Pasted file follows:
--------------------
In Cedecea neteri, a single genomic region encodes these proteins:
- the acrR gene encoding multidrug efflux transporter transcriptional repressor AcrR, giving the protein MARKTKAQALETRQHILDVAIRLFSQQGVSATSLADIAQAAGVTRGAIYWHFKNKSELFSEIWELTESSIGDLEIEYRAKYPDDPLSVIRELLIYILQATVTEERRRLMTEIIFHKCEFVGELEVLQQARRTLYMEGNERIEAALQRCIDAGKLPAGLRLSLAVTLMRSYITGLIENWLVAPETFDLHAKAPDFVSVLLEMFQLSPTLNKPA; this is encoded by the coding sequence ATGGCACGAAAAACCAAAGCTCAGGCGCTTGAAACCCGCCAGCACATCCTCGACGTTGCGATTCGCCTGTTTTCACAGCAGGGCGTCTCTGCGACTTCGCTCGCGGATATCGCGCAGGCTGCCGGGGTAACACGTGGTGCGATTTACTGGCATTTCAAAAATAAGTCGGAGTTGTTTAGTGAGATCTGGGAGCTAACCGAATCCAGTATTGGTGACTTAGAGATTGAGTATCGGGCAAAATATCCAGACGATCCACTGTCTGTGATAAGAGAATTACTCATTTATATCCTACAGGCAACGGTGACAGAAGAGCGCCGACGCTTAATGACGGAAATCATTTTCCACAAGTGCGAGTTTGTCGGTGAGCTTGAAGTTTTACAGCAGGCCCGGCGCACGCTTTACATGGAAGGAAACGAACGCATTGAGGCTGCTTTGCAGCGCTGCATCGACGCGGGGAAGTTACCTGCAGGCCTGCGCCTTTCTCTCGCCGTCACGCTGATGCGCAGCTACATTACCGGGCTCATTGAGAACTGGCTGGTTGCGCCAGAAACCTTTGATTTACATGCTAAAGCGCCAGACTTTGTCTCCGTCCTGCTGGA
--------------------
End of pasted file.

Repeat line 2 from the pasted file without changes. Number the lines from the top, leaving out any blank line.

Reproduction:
- the acrR gene encoding multidrug efflux transporter transcriptional repressor AcrR, giving the protein MARKTKAQALETRQHILDVAIRLFSQQGVSATSLADIAQAAGVTRGAIYWHFKNKSELFSEIWELTESSIGDLEIEYRAKYPDDPLSVIRELLIYILQATVTEERRRLMTEIIFHKCEFVGELEVLQQARRTLYMEGNERIEAALQRCIDAGKLPAGLRLSLAVTLMRSYITGLIENWLVAPETFDLHAKAPDFVSVLLEMFQLSPTLNKPA; this is encoded by the coding sequence ATGGCACGAAAAACCAAAGCTCAGGCGCTTGAAACCCGCCAGCACATCCTCGACGTTGCGATTCGCCTGTTTTCACAGCAGGGCGTCTCTGCGACTTCGCTCGCGGATATCGCGCAGGCTGCCGGGGTAACACGTGGTGCGATTTACTGGCATTTCAAAAATAAGTCGGAGTTGTTTAGTGAGATCTGGGAGCTAACCGAATCCAGTATTGGTGACTTAGAGATTGAGTATCGGGCAAAATATCCAGACGATCCACTGTCTGTGATAAGAGAATTACTCATTTATATCCTACAGGCAACGGTGACAGAAGAGCGCCGACGCTTAATGACGGAAATCATTTTCCACAAGTGCGAGTTTGTCGGTGAGCTTGAAGTTTTACAGCAGGCCCGGCGCACGCTTTACATGGAAGGAAACGAACGCATTGAGGCTGCTTTGCAGCGCTGCATCGACGCGGGGAAGTTACCTGCAGGCCTGCGCCTTTCTCTCGCCGTCACGCTGATGCGCAGCTACATTACCGGGCTCATTGAGAACTGGCTGGTTGCGCCAGAAACCTTTGATTTACATGCTAAAGCGCCAGACTTTGTCTCCGTCCTGCTGGA